This is the third article in this blog about systemic… It may be time to look a little more at the definition of a “system”, as heard by systemicists.
Here, we will briefly discuss what is meant by “system”, as well as the properties of systems.
Emergence of the notion and definition
If the idea of a system has existed for a long time (certainly we can go back to antiquity), this article focuses on its definition in the General Theory of Systems.
This time (unlike cybernetics), the story does not begin with mathematicians in search of understanding and modeling, or with “psychia workers” (psychoanalysts, psychiatrists, socio-psychologists, etc.). For once, it is a real applied scientist who is in maneuvers (hop, that’s done :P): Ludwig von Bertalanffy.
Without going back to his entire life – which is in any case available in the link above – I will look at a “detail” of it: under what circumstances does von Bertalanffy set out to pose this General Theory of Systems, in 68, with a few other friends?
It seems that – for his part – this is a reaction to the rise of Reductionism. Even if he participated in some work of this approach, surely the reductionists went too far to his taste in simplifying problems.
To summarize very briefly and roughly reductionism, the idea is as follows: “So store everything you can’t explain either in the box “it doesn’t exist [really]”, or in the box “It’s like that”.
I had warned that the summary would be rude, however it is more the result of von Bertalanffy’s reaction that interests me, than its cause – except that it makes it possible to understand the words “between the lines” of the definition. And to return to the definition of a system:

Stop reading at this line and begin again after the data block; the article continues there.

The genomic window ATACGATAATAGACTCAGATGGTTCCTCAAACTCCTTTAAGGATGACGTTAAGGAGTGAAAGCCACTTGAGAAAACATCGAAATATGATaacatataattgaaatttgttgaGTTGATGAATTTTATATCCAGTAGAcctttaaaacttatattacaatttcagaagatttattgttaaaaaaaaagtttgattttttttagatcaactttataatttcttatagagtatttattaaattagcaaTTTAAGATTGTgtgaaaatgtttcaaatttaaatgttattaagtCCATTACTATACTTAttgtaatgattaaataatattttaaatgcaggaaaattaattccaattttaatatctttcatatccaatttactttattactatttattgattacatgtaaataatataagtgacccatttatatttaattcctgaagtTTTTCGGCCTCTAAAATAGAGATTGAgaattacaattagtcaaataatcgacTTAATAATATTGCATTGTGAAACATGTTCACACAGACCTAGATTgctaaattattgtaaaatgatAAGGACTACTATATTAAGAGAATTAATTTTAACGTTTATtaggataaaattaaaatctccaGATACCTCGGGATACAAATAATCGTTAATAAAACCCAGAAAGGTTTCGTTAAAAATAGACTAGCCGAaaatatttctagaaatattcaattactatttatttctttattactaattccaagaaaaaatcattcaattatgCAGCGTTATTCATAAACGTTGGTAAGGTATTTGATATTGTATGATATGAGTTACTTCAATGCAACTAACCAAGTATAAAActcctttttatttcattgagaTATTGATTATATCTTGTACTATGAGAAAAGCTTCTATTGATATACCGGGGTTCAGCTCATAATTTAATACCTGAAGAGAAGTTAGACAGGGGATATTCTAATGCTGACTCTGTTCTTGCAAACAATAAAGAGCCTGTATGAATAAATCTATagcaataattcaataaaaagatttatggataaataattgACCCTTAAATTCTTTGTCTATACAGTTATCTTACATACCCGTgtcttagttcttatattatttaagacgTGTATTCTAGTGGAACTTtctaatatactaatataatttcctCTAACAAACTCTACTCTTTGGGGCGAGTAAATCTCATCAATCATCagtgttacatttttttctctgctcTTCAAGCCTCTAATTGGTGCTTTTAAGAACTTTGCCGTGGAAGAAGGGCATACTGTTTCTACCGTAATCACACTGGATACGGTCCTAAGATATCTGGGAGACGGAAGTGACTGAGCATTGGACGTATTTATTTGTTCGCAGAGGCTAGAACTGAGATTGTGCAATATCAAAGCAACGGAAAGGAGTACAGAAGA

A system is a set, a complex of interacting elements, which are open and interacting with their environment.
A system is the subject of progressive transformations that can be called growth, development, senescence and death.
Small disclaimer: this is not the exact translation of von Bertalanffy’s words; however, it is a consensual summary.
Once this definition is set, I want to highlight two important things:
- A system is open to its environment. This is one of its inalienable characteristics: trying to study the behavior of a system and consider it as a closed and isolated whole leads to nonsense or misinterpretations. And if you don’t understand something, it’s better to assume it as “I don’t understand it and it can be complex”, rather than advocating the non-existence or invariability of this thing.
- A system is dynamic and alive. It is not satisfied with a sum of elements that move, it transforms over time. Studying a system twice with a few years of interval can be like studying two different systems. It seems obvious… That said, how many of us have never said: “Ah, but they, I know them! I know how they work!”? (Clearly, I see myself saying it, and having said it a number of times…).
Here is the definition… Now, let’s move on to the properties of the systems – since it is thanks to them that we can build support strategies…
Some properties of the systems
I’m not going to start enumerating all the properties of a system… Just 6 of them that catch my attention.